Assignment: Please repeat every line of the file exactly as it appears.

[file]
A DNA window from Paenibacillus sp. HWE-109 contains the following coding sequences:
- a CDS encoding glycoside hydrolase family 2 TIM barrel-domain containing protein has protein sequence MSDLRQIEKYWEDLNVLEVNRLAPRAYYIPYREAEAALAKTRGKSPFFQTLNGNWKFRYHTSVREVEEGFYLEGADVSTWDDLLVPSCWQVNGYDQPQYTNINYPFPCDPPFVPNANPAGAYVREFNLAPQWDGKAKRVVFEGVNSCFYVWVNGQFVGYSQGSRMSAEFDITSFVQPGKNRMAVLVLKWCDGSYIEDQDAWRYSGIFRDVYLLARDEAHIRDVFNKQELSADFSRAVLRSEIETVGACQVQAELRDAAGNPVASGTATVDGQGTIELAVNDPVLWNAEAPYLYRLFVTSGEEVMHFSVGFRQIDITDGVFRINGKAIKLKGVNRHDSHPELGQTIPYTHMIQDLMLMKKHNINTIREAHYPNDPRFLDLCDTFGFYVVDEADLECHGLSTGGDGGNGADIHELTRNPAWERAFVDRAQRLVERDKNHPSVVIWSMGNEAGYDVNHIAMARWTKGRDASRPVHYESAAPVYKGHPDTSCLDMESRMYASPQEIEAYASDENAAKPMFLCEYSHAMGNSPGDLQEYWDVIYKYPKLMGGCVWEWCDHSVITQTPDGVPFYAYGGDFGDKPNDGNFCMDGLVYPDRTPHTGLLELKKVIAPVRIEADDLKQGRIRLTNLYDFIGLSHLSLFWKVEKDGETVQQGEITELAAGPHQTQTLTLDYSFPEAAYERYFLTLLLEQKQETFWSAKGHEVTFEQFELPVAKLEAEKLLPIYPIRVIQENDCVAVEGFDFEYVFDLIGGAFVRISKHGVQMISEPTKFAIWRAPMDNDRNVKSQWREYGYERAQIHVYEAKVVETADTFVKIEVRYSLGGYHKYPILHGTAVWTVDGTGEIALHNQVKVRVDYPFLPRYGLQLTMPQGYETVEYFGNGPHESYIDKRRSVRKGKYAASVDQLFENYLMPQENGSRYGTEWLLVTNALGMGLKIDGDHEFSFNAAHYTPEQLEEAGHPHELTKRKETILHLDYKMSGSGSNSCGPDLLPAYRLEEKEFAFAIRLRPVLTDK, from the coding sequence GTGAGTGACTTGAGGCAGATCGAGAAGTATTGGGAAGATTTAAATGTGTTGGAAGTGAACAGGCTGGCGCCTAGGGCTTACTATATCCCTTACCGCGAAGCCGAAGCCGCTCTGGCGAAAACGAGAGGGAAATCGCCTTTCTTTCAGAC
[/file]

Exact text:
A DNA window from Paenibacillus sp. HWE-109 contains the following coding sequences:
- a CDS encoding glycoside hydrolase family 2 TIM barrel-domain containing protein has protein sequence MSDLRQIEKYWEDLNVLEVNRLAPRAYYIPYREAEAALAKTRGKSPFFQTLNGNWKFRYHTSVREVEEGFYLEGADVSTWDDLLVPSCWQVNGYDQPQYTNINYPFPCDPPFVPNANPAGAYVREFNLAPQWDGKAKRVVFEGVNSCFYVWVNGQFVGYSQGSRMSAEFDITSFVQPGKNRMAVLVLKWCDGSYIEDQDAWRYSGIFRDVYLLARDEAHIRDVFNKQELSADFSRAVLRSEIETVGACQVQAELRDAAGNPVASGTATVDGQGTIELAVNDPVLWNAEAPYLYRLFVTSGEEVMHFSVGFRQIDITDGVFRINGKAIKLKGVNRHDSHPELGQTIPYTHMIQDLMLMKKHNINTIREAHYPNDPRFLDLCDTFGFYVVDEADLECHGLSTGGDGGNGADIHELTRNPAWERAFVDRAQRLVERDKNHPSVVIWSMGNEAGYDVNHIAMARWTKGRDASRPVHYESAAPVYKGHPDTSCLDMESRMYASPQEIEAYASDENAAKPMFLCEYSHAMGNSPGDLQEYWDVIYKYPKLMGGCVWEWCDHSVITQTPDGVPFYAYGGDFGDKPNDGNFCMDGLVYPDRTPHTGLLELKKVIAPVRIEADDLKQGRIRLTNLYDFIGLSHLSLFWKVEKDGETVQQGEITELAAGPHQTQTLTLDYSFPEAAYERYFLTLLLEQKQETFWSAKGHEVTFEQFELPVAKLEAEKLLPIYPIRVIQENDCVAVEGFDFEYVFDLIGGAFVRISKHGVQMISEPTKFAIWRAPMDNDRNVKSQWREYGYERAQIHVYEAKVVETADTFVKIEVRYSLGGYHKYPILHGTAVWTVDGTGEIALHNQVKVRVDYPFLPRYGLQLTMPQGYETVEYFGNGPHESYIDKRRSVRKGKYAASVDQLFENYLMPQENGSRYGTEWLLVTNALGMGLKIDGDHEFSFNAAHYTPEQLEEAGHPHELTKRKETILHLDYKMSGSGSNSCGPDLLPAYRLEEKEFAFAIRLRPVLTDK, from the coding sequence GTGAGTGACTTGAGGCAGATCGAGAAGTATTGGGAAGATTTAAATGTGTTGGAAGTGAACAGGCTGGCGCCTAGGGCTTACTATATCCCTTACCGCGAAGCCGAAGCCGCTCTGGCGAAAACGAGAGGGAAATCGCCTTTCTTTCAGAC